Dear Will, I have just recovered from an attack of the measles. I am well now, but cannot come to school, because Fred has them now. I just saw Dollie and Maud through the curtain, but did not speak to them. I have not spoken to Dollie for ever so long. Won’t thee come up and see me, unless thee is afraid of the measles. It seems so long since I saw thee. I was taken sick that 4th day. Yours Truly, A-?-L.

  6. #6 robsn
    9. Juni 2016

    Wow, that was quick, Richard. Thanks for the transcription!

    Immer wieder aufregend, so persönliche Worte aus so alten Zeiten zu hören. Danke für das Blog, Klaus!

    • #7 Richard SantaColoma
      http://proto57.wordpress.com/
      9. Juni 2016

      Thanks Robsn & Tony: Sorry I “hogged” it… but I can only do the ones in English, so I jumped!

      Do you think this is a young woman in an orphanage, or maybe a boarding house? Was the “curtain” where he/she lived, or only when in the hospital? They were explaining why they were not at school, so perhaps a dormatory? But that would not explain the “coming up” part, I don’t think.

      What interests me is that clearly by 1874 they were well aware that one could “catch” measles from being near someone else who was afflicted. This card shows isolation, curtains, effective quarantine, possible fear of contagion, and avoided visits from a friend. I didn’t realize this was common knowledge so early.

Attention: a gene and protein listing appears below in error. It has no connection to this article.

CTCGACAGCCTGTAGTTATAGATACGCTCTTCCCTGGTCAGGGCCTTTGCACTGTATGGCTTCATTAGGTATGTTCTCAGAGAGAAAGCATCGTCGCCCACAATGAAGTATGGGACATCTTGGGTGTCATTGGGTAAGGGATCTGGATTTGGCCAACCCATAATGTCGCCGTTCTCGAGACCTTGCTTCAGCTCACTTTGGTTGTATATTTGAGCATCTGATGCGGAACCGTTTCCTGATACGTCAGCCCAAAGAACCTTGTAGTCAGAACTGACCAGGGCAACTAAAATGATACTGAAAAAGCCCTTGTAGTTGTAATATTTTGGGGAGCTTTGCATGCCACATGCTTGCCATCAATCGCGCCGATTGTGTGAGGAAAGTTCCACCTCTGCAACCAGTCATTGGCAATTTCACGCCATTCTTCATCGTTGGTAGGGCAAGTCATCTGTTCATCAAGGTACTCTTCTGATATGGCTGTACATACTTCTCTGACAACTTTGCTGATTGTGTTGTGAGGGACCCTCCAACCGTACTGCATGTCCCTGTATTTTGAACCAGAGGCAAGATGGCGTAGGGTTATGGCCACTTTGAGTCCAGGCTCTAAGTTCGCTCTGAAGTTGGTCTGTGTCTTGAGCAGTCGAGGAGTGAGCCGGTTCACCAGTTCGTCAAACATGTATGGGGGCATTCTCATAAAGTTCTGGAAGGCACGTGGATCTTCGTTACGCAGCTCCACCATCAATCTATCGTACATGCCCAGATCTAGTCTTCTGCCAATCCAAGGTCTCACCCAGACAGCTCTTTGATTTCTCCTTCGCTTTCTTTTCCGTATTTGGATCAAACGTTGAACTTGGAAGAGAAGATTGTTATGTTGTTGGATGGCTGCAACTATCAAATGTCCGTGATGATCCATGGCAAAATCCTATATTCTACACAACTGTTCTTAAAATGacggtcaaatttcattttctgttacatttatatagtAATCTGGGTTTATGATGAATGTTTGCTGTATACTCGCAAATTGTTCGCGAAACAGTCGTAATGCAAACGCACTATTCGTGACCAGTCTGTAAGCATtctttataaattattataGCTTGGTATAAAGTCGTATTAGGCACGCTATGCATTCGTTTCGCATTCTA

• #8 robsn
        9. Juni 2016

        An orphanage sounds like the best idea. It could explain the “coming up” part (sound like the others are well). Maybe there was some kind of hospital ward. But maybe it is just a hospital or any house on a hill, that would also explain it (coming up the hill).

        The awareness of the danger of infection doesn’t really puzzle me. Even if people did not know why, they understood quite early that contact to ill people can make you ill.

  7. #9 Tony
    9. Juni 2016

    Rich – Thee beat me to it – final initials J D

  8. #10 Klaus Schmeh
    9. Juni 2016

    Rich, thank you very much for the codebreaking!

  9. #11 Dampier
    10. Juni 2016

    Can we be sure that the author is female?

    I guess Fred is her/his brother and Dollie and Maud are the neighbor girls who are not allowed to visit her/him.

    I remember those times when I had that stuff as a child, and no one would visit me …

    Come up could also mean “Come up from the south”.

    @Klaus
    I’d like to see the other side of the Card 😉

    • #12 Richard SantaColoma
      http://proto57.wordpress.com/
      10. Juni 2016

      True, Dampier: It could be a male. I thought of it, and only guessed a woman, or girl, based on the mores of the time: I think it would have been considered improper for women/girls to be walking around (seen through a curtain) while a man/boy was in bed. And then “Fred’s” location is somewhere near.. he got the measles after all… but not included with a proximity.

      And the person is writing to Will, a male, in code, and something about it implied a woman was suggesting a visit from a boy she liked.

      Could be wrong, but that was my guess. Maybe I’m just being my old romantic self!